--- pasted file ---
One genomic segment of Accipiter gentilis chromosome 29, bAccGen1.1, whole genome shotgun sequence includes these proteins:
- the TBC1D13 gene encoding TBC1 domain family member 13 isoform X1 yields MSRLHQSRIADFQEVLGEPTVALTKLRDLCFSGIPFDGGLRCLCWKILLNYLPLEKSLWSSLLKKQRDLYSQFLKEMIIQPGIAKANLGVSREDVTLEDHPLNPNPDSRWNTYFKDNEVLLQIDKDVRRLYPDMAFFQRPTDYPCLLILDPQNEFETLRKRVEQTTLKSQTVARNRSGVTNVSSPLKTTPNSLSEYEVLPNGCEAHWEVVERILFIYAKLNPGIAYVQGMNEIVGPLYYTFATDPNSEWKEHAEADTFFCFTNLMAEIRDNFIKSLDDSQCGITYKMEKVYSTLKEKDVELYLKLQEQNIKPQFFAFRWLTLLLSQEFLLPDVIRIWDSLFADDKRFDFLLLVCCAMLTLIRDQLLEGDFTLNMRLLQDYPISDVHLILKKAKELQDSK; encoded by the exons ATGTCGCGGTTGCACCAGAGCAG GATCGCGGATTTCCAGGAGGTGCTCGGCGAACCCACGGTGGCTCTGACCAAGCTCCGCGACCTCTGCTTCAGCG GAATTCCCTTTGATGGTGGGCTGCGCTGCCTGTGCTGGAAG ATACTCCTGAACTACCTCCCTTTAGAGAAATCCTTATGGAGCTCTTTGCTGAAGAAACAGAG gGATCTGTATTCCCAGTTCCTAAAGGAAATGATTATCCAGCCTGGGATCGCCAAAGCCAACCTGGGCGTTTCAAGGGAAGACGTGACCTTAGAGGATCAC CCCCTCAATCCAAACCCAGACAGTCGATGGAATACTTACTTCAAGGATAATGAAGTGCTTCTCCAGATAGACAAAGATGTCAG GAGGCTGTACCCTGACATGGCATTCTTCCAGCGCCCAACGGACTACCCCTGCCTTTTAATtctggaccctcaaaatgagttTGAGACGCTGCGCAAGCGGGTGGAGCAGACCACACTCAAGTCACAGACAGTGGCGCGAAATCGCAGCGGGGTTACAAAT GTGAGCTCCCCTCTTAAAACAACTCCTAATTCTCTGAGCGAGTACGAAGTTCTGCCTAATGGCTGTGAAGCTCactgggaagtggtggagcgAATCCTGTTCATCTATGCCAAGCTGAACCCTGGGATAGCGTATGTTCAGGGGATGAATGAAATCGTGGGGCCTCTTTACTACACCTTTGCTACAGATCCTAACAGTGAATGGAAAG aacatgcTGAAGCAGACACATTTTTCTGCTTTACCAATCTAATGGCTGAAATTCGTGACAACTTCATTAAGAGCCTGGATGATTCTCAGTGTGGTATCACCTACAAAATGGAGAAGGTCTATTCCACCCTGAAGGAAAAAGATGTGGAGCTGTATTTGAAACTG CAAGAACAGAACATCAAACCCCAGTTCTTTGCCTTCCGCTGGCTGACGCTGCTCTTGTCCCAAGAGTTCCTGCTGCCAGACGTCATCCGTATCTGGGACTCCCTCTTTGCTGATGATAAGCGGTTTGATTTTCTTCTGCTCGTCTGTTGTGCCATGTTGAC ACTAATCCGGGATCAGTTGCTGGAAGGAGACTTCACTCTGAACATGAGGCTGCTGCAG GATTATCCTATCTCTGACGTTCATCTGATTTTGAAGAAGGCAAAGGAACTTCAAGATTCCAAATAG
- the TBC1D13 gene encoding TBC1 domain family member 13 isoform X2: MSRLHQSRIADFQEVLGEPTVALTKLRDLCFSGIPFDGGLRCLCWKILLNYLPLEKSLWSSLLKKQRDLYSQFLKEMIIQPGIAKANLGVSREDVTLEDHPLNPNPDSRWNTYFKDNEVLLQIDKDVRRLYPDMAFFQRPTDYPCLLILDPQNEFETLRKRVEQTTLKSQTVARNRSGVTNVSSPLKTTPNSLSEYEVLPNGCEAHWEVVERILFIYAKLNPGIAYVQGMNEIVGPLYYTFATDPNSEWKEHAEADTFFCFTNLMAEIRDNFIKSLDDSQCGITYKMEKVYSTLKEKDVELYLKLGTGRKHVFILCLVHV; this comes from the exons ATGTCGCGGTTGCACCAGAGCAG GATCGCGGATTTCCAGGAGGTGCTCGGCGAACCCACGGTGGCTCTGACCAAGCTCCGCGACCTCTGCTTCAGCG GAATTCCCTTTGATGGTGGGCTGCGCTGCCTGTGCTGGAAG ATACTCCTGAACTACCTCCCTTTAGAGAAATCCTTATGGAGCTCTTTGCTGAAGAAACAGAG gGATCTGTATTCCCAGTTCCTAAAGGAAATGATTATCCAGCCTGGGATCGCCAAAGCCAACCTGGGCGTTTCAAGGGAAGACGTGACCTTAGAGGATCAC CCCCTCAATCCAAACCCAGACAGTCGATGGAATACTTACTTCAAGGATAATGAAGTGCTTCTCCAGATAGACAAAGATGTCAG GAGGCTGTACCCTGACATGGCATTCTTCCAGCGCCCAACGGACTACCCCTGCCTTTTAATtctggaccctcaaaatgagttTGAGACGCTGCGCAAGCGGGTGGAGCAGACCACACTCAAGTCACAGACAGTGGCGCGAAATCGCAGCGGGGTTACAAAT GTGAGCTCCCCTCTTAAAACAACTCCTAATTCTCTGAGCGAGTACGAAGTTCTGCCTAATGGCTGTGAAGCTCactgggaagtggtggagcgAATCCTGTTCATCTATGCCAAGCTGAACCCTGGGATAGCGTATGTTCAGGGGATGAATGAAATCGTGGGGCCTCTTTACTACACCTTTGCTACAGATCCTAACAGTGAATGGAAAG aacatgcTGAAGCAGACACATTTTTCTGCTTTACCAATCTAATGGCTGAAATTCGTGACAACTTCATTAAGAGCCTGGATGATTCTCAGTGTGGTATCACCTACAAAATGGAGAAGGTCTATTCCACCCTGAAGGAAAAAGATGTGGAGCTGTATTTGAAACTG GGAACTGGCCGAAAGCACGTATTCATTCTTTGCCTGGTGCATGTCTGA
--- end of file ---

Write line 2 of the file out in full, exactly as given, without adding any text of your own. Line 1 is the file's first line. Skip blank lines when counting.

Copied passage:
- the TBC1D13 gene encoding TBC1 domain family member 13 isoform X1 yields MSRLHQSRIADFQEVLGEPTVALTKLRDLCFSGIPFDGGLRCLCWKILLNYLPLEKSLWSSLLKKQRDLYSQFLKEMIIQPGIAKANLGVSREDVTLEDHPLNPNPDSRWNTYFKDNEVLLQIDKDVRRLYPDMAFFQRPTDYPCLLILDPQNEFETLRKRVEQTTLKSQTVARNRSGVTNVSSPLKTTPNSLSEYEVLPNGCEAHWEVVERILFIYAKLNPGIAYVQGMNEIVGPLYYTFATDPNSEWKEHAEADTFFCFTNLMAEIRDNFIKSLDDSQCGITYKMEKVYSTLKEKDVELYLKLQEQNIKPQFFAFRWLTLLLSQEFLLPDVIRIWDSLFADDKRFDFLLLVCCAMLTLIRDQLLEGDFTLNMRLLQDYPISDVHLILKKAKELQDSK; encoded by the exons ATGTCGCGGTTGCACCAGAGCAG GATCGCGGATTTCCAGGAGGTGCTCGGCGAACCCACGGTGGCTCTGACCAAGCTCCGCGACCTCTGCTTCAGCG GAATTCCCTTTGATGGTGGGCTGCGCTGCCTGTGCTGGAAG ATACTCCTGAACTACCTCCCTTTAGAGAAATCCTTATGGAGCTCTTTGCTGAAGAAACAGAG gGATCTGTATTCCCAGTTCCTAAAGGAAATGATTATCCAGCCTGGGATCGCCAAAGCCAACCTGGGCGTTTCAAGGGAAGACGTGACCTTAGAGGATCAC CCCCTCAATCCAAACCCAGACAGTCGATGGAATACTTACTTCAAGGATAATGAAGTGCTTCTCCAGATAGACAAAGATGTCAG GAGGCTGTACCCTGACATGGCATTCTTCCAGCGCCCAACGGACTACCCCTGCCTTTTAATtctggaccctcaaaatgagttTGAGACGCTGCGCAAGCGGGTGGAGCAGACCACACTCAAGTCACAGACAGTGGCGCGAAATCGCAGCGGGGTTACAAAT GTGAGCTCCCCTCTTAAAACAACTCCTAATTCTCTGAGCGAGTACGAAGTTCTGCCTAATGGCTGTGAAGCTCactgggaagtggtggagcgAATCCTGTTCATCTATGCCAAGCTGAACCCTGGGATAGCGTATGTTCAGGGGATGAATGAAATCGTGGGGCCTCTTTACTACACCTTTGCTACAGATCCTAACAGTGAATGGAAAG aacatgcTGAAGCAGACACATTTTTCTGCTTTACCAATCTAATGGCTGAAATTCGTGACAACTTCATTAAGAGCCTGGATGATTCTCAGTGTGGTATCACCTACAAAATGGAGAAGGTCTATTCCACCCTGAAGGAAAAAGATGTGGAGCTGTATTTGAAACTG CAAGAACAGAACATCAAACCCCAGTTCTTTGCCTTCCGCTGGCTGACGCTGCTCTTGTCCCAAGAGTTCCTGCTGCCAGACGTCATCCGTATCTGGGACTCCCTCTTTGCTGATGATAAGCGGTTTGATTTTCTTCTGCTCGTCTGTTGTGCCATGTTGAC ACTAATCCGGGATCAGTTGCTGGAAGGAGACTTCACTCTGAACATGAGGCTGCTGCAG GATTATCCTATCTCTGACGTTCATCTGATTTTGAAGAAGGCAAAGGAACTTCAAGATTCCAAATAG